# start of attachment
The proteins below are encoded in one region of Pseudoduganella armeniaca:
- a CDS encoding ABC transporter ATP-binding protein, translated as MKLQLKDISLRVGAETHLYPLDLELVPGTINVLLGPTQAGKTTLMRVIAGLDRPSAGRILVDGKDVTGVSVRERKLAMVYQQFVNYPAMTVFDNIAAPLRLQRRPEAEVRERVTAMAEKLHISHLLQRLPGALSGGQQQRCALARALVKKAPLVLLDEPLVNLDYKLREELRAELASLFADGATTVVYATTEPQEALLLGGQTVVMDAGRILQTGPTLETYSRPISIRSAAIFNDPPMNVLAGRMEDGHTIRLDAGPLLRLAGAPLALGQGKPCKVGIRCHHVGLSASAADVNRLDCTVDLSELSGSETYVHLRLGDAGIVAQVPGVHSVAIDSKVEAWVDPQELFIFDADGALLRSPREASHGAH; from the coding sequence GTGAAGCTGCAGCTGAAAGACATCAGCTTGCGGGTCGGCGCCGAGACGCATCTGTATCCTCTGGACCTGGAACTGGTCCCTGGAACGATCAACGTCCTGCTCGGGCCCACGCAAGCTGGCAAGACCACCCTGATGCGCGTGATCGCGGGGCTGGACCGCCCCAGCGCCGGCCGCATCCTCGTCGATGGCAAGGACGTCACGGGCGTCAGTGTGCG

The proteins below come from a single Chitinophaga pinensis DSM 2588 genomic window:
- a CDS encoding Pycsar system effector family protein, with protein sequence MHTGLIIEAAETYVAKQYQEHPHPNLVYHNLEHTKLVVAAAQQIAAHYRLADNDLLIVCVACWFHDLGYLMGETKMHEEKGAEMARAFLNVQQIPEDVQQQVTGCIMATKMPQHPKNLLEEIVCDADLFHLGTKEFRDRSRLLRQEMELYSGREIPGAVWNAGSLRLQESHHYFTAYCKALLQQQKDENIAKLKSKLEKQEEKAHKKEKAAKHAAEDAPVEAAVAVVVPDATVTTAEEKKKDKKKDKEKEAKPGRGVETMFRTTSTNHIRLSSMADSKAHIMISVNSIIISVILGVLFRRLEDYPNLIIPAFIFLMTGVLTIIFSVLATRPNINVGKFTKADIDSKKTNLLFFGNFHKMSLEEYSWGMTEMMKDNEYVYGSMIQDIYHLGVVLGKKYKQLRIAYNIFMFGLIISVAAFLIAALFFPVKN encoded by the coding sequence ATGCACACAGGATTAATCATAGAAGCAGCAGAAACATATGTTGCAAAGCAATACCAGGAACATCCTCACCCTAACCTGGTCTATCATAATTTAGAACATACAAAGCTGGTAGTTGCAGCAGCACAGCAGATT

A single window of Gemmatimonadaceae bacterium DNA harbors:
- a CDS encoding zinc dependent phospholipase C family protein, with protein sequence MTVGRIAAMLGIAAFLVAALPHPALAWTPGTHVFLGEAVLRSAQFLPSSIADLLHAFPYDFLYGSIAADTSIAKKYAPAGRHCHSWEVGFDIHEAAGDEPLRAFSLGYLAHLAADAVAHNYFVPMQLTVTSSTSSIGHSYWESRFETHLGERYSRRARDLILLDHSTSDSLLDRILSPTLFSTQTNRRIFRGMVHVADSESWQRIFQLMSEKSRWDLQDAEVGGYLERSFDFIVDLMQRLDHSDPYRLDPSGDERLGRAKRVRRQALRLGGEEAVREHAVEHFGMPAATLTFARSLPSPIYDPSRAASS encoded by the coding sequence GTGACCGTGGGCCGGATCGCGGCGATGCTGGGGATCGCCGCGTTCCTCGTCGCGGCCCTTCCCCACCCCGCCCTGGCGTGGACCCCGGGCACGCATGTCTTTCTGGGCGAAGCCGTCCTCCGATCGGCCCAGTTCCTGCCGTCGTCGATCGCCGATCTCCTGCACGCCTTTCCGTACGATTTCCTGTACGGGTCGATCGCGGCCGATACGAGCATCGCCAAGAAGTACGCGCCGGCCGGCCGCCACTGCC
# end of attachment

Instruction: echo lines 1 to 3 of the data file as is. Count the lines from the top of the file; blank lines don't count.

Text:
The proteins below are encoded in one region of Pseudoduganella armeniaca:
- a CDS encoding ABC transporter ATP-binding protein, translated as MKLQLKDISLRVGAETHLYPLDLELVPGTINVLLGPTQAGKTTLMRVIAGLDRPSAGRILVDGKDVTGVSVRERKLAMVYQQFVNYPAMTVFDNIAAPLRLQRRPEAEVRERVTAMAEKLHISHLLQRLPGALSGGQQQRCALARALVKKAPLVLLDEPLVNLDYKLREELRAELASLFADGATTVVYATTEPQEALLLGGQTVVMDAGRILQTGPTLETYSRPISIRSAAIFNDPPMNVLAGRMEDGHTIRLDAGPLLRLAGAPLALGQGKPCKVGIRCHHVGLSASAADVNRLDCTVDLSELSGSETYVHLRLGDAGIVAQVPGVHSVAIDSKVEAWVDPQELFIFDADGALLRSPREASHGAH; from the coding sequence GTGAAGCTGCAGCTGAAAGACATCAGCTTGCGGGTCGGCGCCGAGACGCATCTGTATCCTCTGGACCTGGAACTGGTCCCTGGAACGATCAACGTCCTGCTCGGGCCCACGCAAGCTGGCAAGACCACCCTGATGCGCGTGATCGCGGGGCTGGACCGCCCCAGCGCCGGCCGCATCCTCGTCGATGGCAAGGACGTCACGGGCGTCAGTGTGCG

The proteins below come from a single Chitinophaga pinensis DSM 2588 genomic window: